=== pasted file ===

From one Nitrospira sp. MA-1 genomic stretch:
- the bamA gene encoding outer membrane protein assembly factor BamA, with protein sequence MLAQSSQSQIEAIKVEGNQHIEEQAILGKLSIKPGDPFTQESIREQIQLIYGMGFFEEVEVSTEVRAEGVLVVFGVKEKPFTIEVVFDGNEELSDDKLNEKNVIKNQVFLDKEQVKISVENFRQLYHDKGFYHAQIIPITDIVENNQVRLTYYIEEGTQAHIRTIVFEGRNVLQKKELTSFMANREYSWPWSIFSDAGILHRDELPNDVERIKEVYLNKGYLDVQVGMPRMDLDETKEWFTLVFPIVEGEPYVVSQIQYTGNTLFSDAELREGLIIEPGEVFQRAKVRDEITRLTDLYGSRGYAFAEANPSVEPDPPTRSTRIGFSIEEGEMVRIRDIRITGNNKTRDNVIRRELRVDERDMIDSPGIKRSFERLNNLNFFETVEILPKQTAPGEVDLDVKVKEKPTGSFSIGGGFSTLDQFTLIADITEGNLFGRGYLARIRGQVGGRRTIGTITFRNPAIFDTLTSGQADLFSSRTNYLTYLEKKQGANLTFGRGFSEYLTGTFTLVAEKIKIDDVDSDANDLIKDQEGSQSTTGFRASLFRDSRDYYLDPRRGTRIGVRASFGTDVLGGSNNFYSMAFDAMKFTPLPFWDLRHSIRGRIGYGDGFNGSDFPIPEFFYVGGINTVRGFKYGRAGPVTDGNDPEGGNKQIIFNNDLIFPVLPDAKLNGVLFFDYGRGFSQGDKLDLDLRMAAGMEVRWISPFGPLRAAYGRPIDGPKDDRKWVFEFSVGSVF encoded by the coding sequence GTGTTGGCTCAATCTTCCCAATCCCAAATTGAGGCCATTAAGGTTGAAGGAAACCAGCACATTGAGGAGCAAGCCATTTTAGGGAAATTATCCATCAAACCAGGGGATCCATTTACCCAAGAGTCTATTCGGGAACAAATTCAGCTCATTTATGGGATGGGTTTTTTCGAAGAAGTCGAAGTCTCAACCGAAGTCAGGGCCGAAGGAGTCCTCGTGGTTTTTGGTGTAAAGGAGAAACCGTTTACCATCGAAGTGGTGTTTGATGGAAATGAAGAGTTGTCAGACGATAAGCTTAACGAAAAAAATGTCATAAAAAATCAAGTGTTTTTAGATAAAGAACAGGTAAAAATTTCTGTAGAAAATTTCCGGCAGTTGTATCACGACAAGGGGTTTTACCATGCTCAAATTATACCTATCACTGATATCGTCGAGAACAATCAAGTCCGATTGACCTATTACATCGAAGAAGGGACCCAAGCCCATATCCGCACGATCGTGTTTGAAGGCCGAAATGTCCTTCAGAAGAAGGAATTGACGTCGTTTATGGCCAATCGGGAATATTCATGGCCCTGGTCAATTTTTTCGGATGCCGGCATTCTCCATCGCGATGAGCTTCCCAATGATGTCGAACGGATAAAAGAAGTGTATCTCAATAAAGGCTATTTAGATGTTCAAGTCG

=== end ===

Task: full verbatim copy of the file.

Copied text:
From one Nitrospira sp. MA-1 genomic stretch:
- the bamA gene encoding outer membrane protein assembly factor BamA, with protein sequence MLAQSSQSQIEAIKVEGNQHIEEQAILGKLSIKPGDPFTQESIREQIQLIYGMGFFEEVEVSTEVRAEGVLVVFGVKEKPFTIEVVFDGNEELSDDKLNEKNVIKNQVFLDKEQVKISVENFRQLYHDKGFYHAQIIPITDIVENNQVRLTYYIEEGTQAHIRTIVFEGRNVLQKKELTSFMANREYSWPWSIFSDAGILHRDELPNDVERIKEVYLNKGYLDVQVGMPRMDLDETKEWFTLVFPIVEGEPYVVSQIQYTGNTLFSDAELREGLIIEPGEVFQRAKVRDEITRLTDLYGSRGYAFAEANPSVEPDPPTRSTRIGFSIEEGEMVRIRDIRITGNNKTRDNVIRRELRVDERDMIDSPGIKRSFERLNNLNFFETVEILPKQTAPGEVDLDVKVKEKPTGSFSIGGGFSTLDQFTLIADITEGNLFGRGYLARIRGQVGGRRTIGTITFRNPAIFDTLTSGQADLFSSRTNYLTYLEKKQGANLTFGRGFSEYLTGTFTLVAEKIKIDDVDSDANDLIKDQEGSQSTTGFRASLFRDSRDYYLDPRRGTRIGVRASFGTDVLGGSNNFYSMAFDAMKFTPLPFWDLRHSIRGRIGYGDGFNGSDFPIPEFFYVGGINTVRGFKYGRAGPVTDGNDPEGGNKQIIFNNDLIFPVLPDAKLNGVLFFDYGRGFSQGDKLDLDLRMAAGMEVRWISPFGPLRAAYGRPIDGPKDDRKWVFEFSVGSVF encoded by the coding sequence GTGTTGGCTCAATCTTCCCAATCCCAAATTGAGGCCATTAAGGTTGAAGGAAACCAGCACATTGAGGAGCAAGCCATTTTAGGGAAATTATCCATCAAACCAGGGGATCCATTTACCCAAGAGTCTATTCGGGAACAAATTCAGCTCATTTATGGGATGGGTTTTTTCGAAGAAGTCGAAGTCTCAACCGAAGTCAGGGCCGAAGGAGTCCTCGTGGTTTTTGGTGTAAAGGAGAAACCGTTTACCATCGAAGTGGTGTTTGATGGAAATGAAGAGTTGTCAGACGATAAGCTTAACGAAAAAAATGTCATAAAAAATCAAGTGTTTTTAGATAAAGAACAGGTAAAAATTTCTGTAGAAAATTTCCGGCAGTTGTATCACGACAAGGGGTTTTACCATGCTCAAATTATACCTATCACTGATATCGTCGAGAACAATCAAGTCCGATTGACCTATTACATCGAAGAAGGGACCCAAGCCCATATCCGCACGATCGTGTTTGAAGGCCGAAATGTCCTTCAGAAGAAGGAATTGACGTCGTTTATGGCCAATCGGGAATATTCATGGCCCTGGTCAATTTTTTCGGATGCCGGCATTCTCCATCGCGATGAGCTTCCCAATGATGTCGAACGGATAAAAGAAGTGTATCTCAATAAAGGCTATTTAGATGTTCAAGTCG